Edith A. Nutescu, PharmD, discusses the necessary assessments for diagnosing ACS and determining patient risk level. Her review of clinical evaluation strategies covers American College of Cardiology/ American Heart Association (ACC/AHA) defined characteristics for patients at high, moderate, or low risk for death or CV events upon presentation, including diagnostic ECG morphology and diagnostic serum cardiac markers. Dr Nutescu's review of risk stratification includes a discussion of the TIMI (Thrombolysis in Myocardial Infarction) risk score and ACC/AHA recommended assessments for early risk stratification. Dr Nutescu also discusses immediate patient management strategies for patients at various levels of risk.

In her article, M. Dominique Ashen, PhD, CRNP, highlights current and emerging treatment strategies for patients with ACS. She explains ACC/AHA guideline-recommended pharmacologic interventions and invasive interventions, including anti-ischemic agents, antiplatelet agents, anticoagulants, percutaneous coronary intervention, and coronary artery bypass graft surgery. Among her discussion of emerging treatment strategies are the clinical implications of recent studies in patients with ACS. She reviews the results of pharmacologic interventions in primary prevention and secondary prevention in addition to pharmacologic treatments in conjunction with invasive intervention. Dr Ashen summarizes her review of emerging treatment strategies with a discussion of the potential clinical impact of recent trial results.

In closing, I present a case study that reviews the clinical presentation and treatment course for a 64-year-old male patient with ACS. The patient had a history of myocardial infarction and symptomatic coronary artery disease.

Strikingly, the case history illustrates the devastating impact of a single risk factor on the emergence and progression of coronary artery disease. It also highlights this patient's need for more aggressive secondary preventive therapy following his second myocardial infarction.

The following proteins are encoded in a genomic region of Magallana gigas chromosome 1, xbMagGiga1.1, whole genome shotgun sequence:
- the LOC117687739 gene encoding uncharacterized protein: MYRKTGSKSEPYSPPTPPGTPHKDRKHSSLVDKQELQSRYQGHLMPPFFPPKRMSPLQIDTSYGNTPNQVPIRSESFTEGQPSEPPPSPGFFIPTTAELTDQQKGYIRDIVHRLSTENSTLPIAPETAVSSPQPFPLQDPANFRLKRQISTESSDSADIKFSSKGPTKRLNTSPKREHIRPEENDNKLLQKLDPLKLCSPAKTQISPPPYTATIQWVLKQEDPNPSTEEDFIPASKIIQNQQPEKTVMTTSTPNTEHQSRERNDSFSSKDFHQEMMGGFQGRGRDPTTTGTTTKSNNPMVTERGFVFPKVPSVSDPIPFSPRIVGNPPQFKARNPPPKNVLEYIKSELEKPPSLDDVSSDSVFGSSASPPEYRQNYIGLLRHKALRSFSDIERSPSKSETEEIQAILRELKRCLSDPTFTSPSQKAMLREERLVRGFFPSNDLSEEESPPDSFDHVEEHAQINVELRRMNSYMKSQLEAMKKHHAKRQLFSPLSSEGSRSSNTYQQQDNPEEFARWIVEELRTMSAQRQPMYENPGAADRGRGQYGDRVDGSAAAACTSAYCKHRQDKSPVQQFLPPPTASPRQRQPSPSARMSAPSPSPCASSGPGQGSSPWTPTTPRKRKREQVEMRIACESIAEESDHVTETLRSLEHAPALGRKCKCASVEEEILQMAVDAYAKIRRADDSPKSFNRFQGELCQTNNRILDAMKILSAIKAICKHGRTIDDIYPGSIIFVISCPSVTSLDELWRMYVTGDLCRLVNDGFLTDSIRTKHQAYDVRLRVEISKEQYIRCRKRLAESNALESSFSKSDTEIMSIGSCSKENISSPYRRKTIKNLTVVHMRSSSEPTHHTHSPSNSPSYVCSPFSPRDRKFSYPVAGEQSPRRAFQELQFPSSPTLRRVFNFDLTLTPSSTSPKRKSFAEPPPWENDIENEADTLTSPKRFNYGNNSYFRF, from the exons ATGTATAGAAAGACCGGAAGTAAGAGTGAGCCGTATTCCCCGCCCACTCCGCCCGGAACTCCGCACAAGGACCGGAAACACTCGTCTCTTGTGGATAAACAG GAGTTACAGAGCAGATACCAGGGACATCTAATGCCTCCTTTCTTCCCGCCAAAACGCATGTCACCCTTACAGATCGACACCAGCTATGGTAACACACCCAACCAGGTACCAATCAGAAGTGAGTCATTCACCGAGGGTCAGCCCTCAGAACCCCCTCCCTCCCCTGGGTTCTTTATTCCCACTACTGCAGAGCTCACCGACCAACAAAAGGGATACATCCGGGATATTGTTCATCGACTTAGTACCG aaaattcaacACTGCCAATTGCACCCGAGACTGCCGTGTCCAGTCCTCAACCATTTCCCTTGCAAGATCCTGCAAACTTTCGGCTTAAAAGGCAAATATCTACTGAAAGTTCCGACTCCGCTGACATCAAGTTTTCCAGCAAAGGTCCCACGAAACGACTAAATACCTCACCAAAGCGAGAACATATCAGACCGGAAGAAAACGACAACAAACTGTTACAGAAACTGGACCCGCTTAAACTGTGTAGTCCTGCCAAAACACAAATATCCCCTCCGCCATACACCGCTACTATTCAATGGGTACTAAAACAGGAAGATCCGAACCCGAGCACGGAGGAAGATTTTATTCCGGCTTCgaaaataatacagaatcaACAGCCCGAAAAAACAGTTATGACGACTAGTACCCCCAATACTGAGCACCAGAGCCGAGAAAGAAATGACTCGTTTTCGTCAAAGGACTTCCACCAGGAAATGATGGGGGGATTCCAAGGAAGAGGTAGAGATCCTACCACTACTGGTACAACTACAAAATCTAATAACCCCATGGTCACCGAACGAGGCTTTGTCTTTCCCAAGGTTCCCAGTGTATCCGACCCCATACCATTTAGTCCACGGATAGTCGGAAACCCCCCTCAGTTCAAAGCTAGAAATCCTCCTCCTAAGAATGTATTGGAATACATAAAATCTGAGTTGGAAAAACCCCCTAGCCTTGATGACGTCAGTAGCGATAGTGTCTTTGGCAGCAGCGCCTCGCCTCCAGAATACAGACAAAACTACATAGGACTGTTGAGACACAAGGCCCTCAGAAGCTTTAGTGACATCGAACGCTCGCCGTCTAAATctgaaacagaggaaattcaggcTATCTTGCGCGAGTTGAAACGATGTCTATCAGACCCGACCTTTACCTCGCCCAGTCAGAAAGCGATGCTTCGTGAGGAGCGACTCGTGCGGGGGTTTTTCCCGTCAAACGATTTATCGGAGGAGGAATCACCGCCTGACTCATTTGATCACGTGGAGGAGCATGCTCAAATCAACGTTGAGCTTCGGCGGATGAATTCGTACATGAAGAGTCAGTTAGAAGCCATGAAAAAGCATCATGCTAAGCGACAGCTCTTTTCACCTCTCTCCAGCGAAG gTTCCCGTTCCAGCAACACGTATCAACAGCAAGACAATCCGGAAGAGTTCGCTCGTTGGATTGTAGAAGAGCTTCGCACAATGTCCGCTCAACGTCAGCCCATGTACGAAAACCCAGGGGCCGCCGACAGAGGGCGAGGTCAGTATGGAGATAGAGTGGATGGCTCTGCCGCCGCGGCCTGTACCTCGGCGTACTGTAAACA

This issue of University of Tennessee Advanced Studies in Pharmacy will underscore the importance of early detection and early treatment strategies for those at risk for ACS. By providing education about appropriate recognition, risk stratification, and prompt acute treatment intervention, it is hoped that there will be improved clinical survival and long-term functional benefits for patients with ACS.

REFERENCES

1. Thom T, Haase N, Rosamond W, et al. Heart disease and stroke statistics—2006 update. A report from the American Heart Association Statistics Committee and Stroke Statistics Subcommittee. Circulation. 2006;113(6):Assessed March 25, 2006. 85-151.
2. Braunwald E, Antman E, Beasley J, et al. ACC/AHA 2002 guideline update for the management of patients with unstable angina and non-ST-segment elevation myocardial infarction. A report of the American College of Cardiology/American Heart Association Task Force on Practice Guidelines. Available at: http://www.acc.org/clinical/guidelines/unstable/unstable.pdf. Accessed March 25, 2006.


The content in this monograph was developed with the assistance of a staff medical writer. Each author had final approval of his/her article and all its contents.

*Associate Professor, Department of Pharmacy, University of Tennessee, Memphis, Tennessee.
Address correspondence to: Robert B. Parker, PharmD, Associate Professor, Department of Pharmacy, University of Tennessee, 26 South Dunlap Street, Memphis, TN 38136. E-mail: rparker@utmem.edu.

     
Home | Contact Us | View Account | Need Help?